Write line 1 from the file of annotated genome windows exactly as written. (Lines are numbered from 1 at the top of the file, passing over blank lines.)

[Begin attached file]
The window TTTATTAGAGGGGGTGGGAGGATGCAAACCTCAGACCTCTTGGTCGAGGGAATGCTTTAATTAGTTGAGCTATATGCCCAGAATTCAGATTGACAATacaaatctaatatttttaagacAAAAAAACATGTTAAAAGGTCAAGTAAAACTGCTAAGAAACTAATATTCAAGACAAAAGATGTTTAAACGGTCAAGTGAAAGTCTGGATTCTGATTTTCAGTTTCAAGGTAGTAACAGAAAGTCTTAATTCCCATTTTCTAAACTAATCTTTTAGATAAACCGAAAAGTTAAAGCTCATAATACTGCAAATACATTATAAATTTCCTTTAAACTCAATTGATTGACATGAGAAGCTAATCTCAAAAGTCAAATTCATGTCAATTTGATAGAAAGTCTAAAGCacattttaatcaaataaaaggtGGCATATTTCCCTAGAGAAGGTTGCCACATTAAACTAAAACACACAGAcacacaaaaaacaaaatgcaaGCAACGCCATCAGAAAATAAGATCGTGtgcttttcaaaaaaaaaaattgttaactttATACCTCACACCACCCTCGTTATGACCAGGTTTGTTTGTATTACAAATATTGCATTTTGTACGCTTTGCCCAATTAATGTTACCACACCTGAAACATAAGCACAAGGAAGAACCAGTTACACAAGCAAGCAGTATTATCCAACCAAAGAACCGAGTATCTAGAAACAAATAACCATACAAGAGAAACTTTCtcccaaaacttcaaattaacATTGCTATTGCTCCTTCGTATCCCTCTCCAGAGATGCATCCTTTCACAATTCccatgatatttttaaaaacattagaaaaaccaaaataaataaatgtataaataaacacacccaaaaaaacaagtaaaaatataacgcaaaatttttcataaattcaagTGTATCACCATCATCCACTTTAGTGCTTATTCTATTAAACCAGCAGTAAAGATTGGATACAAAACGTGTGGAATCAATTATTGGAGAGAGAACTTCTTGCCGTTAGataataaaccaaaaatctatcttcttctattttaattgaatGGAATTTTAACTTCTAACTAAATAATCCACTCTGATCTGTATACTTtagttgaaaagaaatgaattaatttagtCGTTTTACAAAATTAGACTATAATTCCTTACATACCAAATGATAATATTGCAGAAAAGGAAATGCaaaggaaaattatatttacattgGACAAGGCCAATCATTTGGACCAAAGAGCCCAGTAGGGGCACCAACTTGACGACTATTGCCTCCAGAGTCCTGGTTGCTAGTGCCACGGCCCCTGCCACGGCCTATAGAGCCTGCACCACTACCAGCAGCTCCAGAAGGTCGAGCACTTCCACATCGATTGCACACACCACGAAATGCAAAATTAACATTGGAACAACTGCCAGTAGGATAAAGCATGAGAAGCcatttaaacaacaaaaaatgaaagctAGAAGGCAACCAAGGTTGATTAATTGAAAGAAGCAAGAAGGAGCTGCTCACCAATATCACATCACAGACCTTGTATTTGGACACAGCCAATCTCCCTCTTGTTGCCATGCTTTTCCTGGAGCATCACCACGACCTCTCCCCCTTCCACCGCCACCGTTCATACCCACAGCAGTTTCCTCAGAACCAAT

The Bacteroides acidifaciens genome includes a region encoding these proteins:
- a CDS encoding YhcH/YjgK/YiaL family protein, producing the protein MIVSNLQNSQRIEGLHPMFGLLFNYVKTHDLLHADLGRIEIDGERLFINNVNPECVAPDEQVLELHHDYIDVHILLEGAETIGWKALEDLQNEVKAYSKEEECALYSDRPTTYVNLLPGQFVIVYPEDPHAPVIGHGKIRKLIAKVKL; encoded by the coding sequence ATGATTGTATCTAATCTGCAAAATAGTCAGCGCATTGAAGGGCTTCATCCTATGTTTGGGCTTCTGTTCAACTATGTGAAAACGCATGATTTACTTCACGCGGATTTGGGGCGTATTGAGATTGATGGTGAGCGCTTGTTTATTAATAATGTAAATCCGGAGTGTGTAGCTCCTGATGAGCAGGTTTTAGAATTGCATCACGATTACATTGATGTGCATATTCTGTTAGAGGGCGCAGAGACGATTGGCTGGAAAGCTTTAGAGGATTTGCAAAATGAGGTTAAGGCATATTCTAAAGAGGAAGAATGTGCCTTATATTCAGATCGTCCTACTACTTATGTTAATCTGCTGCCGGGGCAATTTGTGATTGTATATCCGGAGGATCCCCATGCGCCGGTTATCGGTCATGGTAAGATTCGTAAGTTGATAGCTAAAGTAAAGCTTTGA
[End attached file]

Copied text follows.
The window TTTATTAGAGGGGGTGGGAGGATGCAAACCTCAGACCTCTTGGTCGAGGGAATGCTTTAATTAGTTGAGCTATATGCCCAGAATTCAGATTGACAATacaaatctaatatttttaagacAAAAAAACATGTTAAAAGGTCAAGTAAAACTGCTAAGAAACTAATATTCAAGACAAAAGATGTTTAAACGGTCAAGTGAAAGTCTGGATTCTGATTTTCAGTTTCAAGGTAGTAACAGAAAGTCTTAATTCCCATTTTCTAAACTAATCTTTTAGATAAACCGAAAAGTTAAAGCTCATAATACTGCAAATACATTATAAATTTCCTTTAAACTCAATTGATTGACATGAGAAGCTAATCTCAAAAGTCAAATTCATGTCAATTTGATAGAAAGTCTAAAGCacattttaatcaaataaaaggtGGCATATTTCCCTAGAGAAGGTTGCCACATTAAACTAAAACACACAGAcacacaaaaaacaaaatgcaaGCAACGCCATCAGAAAATAAGATCGTGtgcttttcaaaaaaaaaaattgttaactttATACCTCACACCACCCTCGTTATGACCAGGTTTGTTTGTATTACAAATATTGCATTTTGTACGCTTTGCCCAATTAATGTTACCACACCTGAAACATAAGCACAAGGAAGAACCAGTTACACAAGCAAGCAGTATTATCCAACCAAAGAACCGAGTATCTAGAAACAAATAACCATACAAGAGAAACTTTCtcccaaaacttcaaattaacATTGCTATTGCTCCTTCGTATCCCTCTCCAGAGATGCATCCTTTCACAATTCccatgatatttttaaaaacattagaaaaaccaaaataaataaatgtataaataaacacacccaaaaaaacaagtaaaaatataacgcaaaatttttcataaattcaagTGTATCACCATCATCCACTTTAGTGCTTATTCTATTAAACCAGCAGTAAAGATTGGATACAAAACGTGTGGAATCAATTATTGGAGAGAGAACTTCTTGCCGTTAGataataaaccaaaaatctatcttcttctattttaattgaatGGAATTTTAACTTCTAACTAAATAATCCACTCTGATCTGTATACTTtagttgaaaagaaatgaattaatttagtCGTTTTACAAAATTAGACTATAATTCCTTACATACCAAATGATAATATTGCAGAAAAGGAAATGCaaaggaaaattatatttacattgGACAAGGCCAATCATTTGGACCAAAGAGCCCAGTAGGGGCACCAACTTGACGACTATTGCCTCCAGAGTCCTGGTTGCTAGTGCCACGGCCCCTGCCACGGCCTATAGAGCCTGCACCACTACCAGCAGCTCCAGAAGGTCGAGCACTTCCACATCGATTGCACACACCACGAAATGCAAAATTAACATTGGAACAACTGCCAGTAGGATAAAGCATGAGAAGCcatttaaacaacaaaaaatgaaagctAGAAGGCAACCAAGGTTGATTAATTGAAAGAAGCAAGAAGGAGCTGCTCACCAATATCACATCACAGACCTTGTATTTGGACACAGCCAATCTCCCTCTTGTTGCCATGCTTTTCCTGGAGCATCACCACGACCTCTCCCCCTTCCACCGCCACCGTTCATACCCACAGCAGTTTCCTCAGAACCAAT